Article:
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Reading first MT over my grandparents' shoulders

When the Medford Mail Tribune was born a century ago today, my grandparents were toiling away on their homestead in the Applegate Valley.

Unfortunately, Jonas and Harriet Fattig died before I was born, leaving me to wonder what their world was like.

Poring over the first edition of the eight-page Mail Tribune this past week gave me a chance to peer over their shoulders at the world they knew.

"All Mail From South Held Up by Bad Cave-In," reads one front page headline.

The story, noting that U.S. mail would be delayed for a few days, told of a brakeman and conductor killed in the cave-in of a railroad tunnel near Kennett, Calif.

One story made me grimace with its obvious racism.

"Negro Kicks Aged Veteran to Death," declared one headline, referring to a fight that erupted during a street game of dice in Terre Haute, Ind.

But the stories I was interested in most were those shedding light on life in River City.

Take the front page story about a strong-arm robbery in downtown Medford.

"Lewis Martin, the man who was captured Saturday night by Night-watchman Murdock, while in the act of relieving J.J. Fleury of his surplus change in the backyard of one of the saloons on Front street, was bound over to appear before the grand jury," the article reported, noting Martin was taken to the Jacksonville jail.

"His bail was fixed at $200, which he was naturally not able to furnish, having been interrupted in his endeavors to acquire wealth Saturday night," it added.

Then there was the story inside datelined Spokane, the one with the headline, "Bachelors Write to Learn of the Eagle Point Girls."

It seems that young women in Eagle Point put their address cards into every box of red apples shipped from the valley to the national apple show in Spokane. They had requested a correspondence from whomever found a card.

Bushels of letters rained down from throughout the West Coast, including Montana and British Columbia, the story noted.

"One of them, giving his address as Pullman, Wash., is hankering for a wife who is experienced at packing apples," it observed. The reader is left wondering whether nuptials resulted.

A glimpse of life in Southwest Oregon a century ago can also be seen in the advertisements.

"Woodville is to have a new general store," announced one news blurb.

Woodville? That would be what would later become the city of Rogue River.

One ad announced the grand opening of the Bungalow Skating Rink, complete with music by the skating rink band.

"The Great DeNova, champion skater of the Pacific Coast, will give a special exhibition," it proudly reported.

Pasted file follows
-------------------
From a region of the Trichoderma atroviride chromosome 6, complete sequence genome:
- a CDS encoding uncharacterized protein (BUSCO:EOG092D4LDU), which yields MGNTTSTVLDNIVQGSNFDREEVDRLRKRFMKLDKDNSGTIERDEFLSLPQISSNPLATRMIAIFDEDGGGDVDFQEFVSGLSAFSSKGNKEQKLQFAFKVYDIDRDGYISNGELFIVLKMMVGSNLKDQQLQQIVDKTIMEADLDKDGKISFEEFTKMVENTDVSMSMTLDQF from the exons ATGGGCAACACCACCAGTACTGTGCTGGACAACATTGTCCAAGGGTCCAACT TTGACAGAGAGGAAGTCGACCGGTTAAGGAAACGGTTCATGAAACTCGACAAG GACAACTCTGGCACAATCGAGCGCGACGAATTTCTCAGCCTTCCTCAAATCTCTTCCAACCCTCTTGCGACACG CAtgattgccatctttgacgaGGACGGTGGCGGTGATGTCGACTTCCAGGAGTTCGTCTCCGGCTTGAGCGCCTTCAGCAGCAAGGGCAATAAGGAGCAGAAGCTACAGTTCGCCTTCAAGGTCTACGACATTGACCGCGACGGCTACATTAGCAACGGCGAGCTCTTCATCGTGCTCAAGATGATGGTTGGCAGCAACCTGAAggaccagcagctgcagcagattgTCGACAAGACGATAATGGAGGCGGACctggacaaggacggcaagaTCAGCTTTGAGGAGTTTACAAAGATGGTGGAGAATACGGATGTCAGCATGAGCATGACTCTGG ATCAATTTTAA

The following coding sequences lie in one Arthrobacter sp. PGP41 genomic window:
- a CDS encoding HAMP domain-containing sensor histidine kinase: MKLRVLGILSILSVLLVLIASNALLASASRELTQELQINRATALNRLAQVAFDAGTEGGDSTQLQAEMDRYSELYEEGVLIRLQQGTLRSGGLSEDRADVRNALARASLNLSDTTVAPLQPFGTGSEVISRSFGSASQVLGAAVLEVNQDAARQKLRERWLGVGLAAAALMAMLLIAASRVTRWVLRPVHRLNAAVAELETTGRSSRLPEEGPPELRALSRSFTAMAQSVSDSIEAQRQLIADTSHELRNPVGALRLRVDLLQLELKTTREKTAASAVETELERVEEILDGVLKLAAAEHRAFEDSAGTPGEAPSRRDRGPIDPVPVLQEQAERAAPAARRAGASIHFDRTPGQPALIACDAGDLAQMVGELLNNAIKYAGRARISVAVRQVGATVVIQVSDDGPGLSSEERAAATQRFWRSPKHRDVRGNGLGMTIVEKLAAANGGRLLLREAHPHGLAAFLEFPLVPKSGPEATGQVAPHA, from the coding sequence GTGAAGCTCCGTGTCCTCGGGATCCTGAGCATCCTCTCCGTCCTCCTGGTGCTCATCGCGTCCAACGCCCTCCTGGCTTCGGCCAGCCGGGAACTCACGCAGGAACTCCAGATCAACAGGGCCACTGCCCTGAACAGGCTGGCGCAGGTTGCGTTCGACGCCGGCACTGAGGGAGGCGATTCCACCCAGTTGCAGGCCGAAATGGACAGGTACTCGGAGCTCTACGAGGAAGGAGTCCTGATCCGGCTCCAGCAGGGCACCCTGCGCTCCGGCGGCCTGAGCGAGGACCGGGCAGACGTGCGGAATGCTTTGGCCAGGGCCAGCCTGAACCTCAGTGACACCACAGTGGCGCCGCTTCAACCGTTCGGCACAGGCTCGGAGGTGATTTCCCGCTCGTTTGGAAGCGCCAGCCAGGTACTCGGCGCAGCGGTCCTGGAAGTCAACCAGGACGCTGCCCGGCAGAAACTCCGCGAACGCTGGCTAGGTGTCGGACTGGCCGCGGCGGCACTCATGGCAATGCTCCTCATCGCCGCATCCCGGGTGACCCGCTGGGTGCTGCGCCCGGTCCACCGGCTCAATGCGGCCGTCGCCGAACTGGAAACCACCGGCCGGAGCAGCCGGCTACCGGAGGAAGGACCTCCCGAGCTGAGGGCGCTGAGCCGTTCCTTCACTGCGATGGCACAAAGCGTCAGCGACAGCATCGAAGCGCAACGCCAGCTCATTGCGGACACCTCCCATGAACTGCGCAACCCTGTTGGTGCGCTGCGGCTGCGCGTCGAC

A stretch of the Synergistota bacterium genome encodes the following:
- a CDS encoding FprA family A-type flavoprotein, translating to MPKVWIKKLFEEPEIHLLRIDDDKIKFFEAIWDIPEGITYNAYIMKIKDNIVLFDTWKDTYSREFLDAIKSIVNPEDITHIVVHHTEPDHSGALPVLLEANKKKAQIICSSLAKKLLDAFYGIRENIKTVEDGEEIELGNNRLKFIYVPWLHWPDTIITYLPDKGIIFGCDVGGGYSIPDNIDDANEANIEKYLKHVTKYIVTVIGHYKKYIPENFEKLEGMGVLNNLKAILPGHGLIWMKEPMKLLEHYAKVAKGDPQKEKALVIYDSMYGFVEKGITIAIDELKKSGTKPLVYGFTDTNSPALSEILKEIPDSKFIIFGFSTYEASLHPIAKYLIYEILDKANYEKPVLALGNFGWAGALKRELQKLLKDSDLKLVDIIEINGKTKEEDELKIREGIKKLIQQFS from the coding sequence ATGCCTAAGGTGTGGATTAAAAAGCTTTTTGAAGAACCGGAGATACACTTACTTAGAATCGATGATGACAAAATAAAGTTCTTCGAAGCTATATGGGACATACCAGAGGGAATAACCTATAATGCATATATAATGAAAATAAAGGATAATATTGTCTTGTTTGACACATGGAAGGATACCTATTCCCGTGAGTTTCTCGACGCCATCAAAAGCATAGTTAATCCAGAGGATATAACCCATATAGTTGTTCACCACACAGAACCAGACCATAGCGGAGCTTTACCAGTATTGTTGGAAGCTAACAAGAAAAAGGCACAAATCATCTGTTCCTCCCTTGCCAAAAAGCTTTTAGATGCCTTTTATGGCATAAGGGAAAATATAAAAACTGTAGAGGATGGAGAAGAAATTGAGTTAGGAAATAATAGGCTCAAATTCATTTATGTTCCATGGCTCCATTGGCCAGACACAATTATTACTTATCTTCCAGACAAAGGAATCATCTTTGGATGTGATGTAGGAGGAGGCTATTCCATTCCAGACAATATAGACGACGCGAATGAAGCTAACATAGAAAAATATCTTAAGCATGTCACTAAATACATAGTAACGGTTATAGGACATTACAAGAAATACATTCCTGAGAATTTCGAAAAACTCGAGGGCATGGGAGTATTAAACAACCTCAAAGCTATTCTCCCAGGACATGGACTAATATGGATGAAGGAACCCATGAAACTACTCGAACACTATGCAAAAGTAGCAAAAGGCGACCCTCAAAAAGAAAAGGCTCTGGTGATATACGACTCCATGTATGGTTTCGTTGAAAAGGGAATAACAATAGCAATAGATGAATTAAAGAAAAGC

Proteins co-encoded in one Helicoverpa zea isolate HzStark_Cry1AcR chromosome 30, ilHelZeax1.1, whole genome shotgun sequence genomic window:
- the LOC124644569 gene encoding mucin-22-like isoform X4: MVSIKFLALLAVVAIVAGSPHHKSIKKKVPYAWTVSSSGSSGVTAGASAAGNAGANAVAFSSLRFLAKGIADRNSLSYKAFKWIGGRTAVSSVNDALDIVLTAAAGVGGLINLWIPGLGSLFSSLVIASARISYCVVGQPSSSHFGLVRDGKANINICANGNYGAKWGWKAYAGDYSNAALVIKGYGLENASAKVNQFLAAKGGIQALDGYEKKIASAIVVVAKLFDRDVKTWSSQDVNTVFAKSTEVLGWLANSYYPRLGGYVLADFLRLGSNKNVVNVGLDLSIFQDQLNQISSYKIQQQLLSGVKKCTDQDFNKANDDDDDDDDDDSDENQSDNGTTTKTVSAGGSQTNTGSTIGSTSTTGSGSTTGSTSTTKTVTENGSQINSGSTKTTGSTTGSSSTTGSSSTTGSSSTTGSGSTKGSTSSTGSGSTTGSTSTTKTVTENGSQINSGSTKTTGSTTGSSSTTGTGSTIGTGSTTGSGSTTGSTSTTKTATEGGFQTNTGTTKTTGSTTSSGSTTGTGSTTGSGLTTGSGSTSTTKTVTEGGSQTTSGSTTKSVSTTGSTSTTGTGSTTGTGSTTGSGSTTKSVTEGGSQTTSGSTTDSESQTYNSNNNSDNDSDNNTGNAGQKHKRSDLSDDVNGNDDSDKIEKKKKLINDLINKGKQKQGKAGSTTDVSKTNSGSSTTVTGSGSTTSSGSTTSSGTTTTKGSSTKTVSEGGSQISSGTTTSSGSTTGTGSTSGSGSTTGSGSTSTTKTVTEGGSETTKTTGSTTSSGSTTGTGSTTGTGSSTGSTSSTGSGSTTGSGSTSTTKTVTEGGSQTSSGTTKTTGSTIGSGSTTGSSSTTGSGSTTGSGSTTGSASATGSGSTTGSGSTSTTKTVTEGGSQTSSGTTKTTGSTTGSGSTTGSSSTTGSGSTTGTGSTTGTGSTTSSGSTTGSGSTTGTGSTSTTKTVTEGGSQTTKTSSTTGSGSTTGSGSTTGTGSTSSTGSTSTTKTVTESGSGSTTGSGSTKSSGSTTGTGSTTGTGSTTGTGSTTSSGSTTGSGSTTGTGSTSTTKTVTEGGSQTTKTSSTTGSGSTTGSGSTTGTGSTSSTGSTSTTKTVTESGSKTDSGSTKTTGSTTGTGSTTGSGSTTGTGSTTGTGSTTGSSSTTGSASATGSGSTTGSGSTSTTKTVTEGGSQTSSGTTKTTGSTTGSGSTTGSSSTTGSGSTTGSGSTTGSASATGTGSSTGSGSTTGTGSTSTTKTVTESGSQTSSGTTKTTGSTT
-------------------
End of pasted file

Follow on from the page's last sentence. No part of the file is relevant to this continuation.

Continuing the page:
Admission was free but rent for a pair of skates was 25 cents. It didn't mention whether the Great DeNova would hang around to give pointers to the skating challenged.

Over at the Savoy Theatre, silent-movie goers would take in "How to Tame Your Mother-in-law." Admission was one thin dime.

A column dubbed "Benson's Bargains" offered a series of classified ads which, given the prices back in the day, are guaranteed to catch your eye today.

"Four-room shack, lot 50X150, good cheap home and a bargain at $450," read one ad.

"Small house and a large lot on Holly Street, $550," announced another.

For those who didn't want to cook that night: "Why rush home? Try the Spot Cafe's 25 cent dinner."

In 1909, there were jobs to be had. Apple pickers were being sought by the Talent Orchard Co. A dozen wood choppers were needed to cut and split cord wood and tier wood at Tolo.

The Medford Pharmacy offered a concoction that would raise a few eyebrows now:

"This certifies that we have sold Hall's Texas Wonder for the cure of all kidney, bladder and rheumatic troubles for ten years and have never had a complaint," it read. A wag would observe that dead patients don't often complain.

If Grandma Harriet was hoping grandpa would trade in their horse and buggy for the horseless variety, she may have pointed out the notice about a new 1910 Cadillac being on display at a garage on the corner of 8th and Bartlett streets.

She certainly would have wanted her man to see the wire story from London, the one announcing that gray was to be the winter fashion color for men.

"Not a silver gray such as was popular during the summer but a steel gray," it stressed.

I can see Grandpa Jonas decked out in his new steel gray duds as he slops the hogs.

Reach reporter Paul Fattig at 776-4496 or e-mail him at pfattig@mailtribune.com.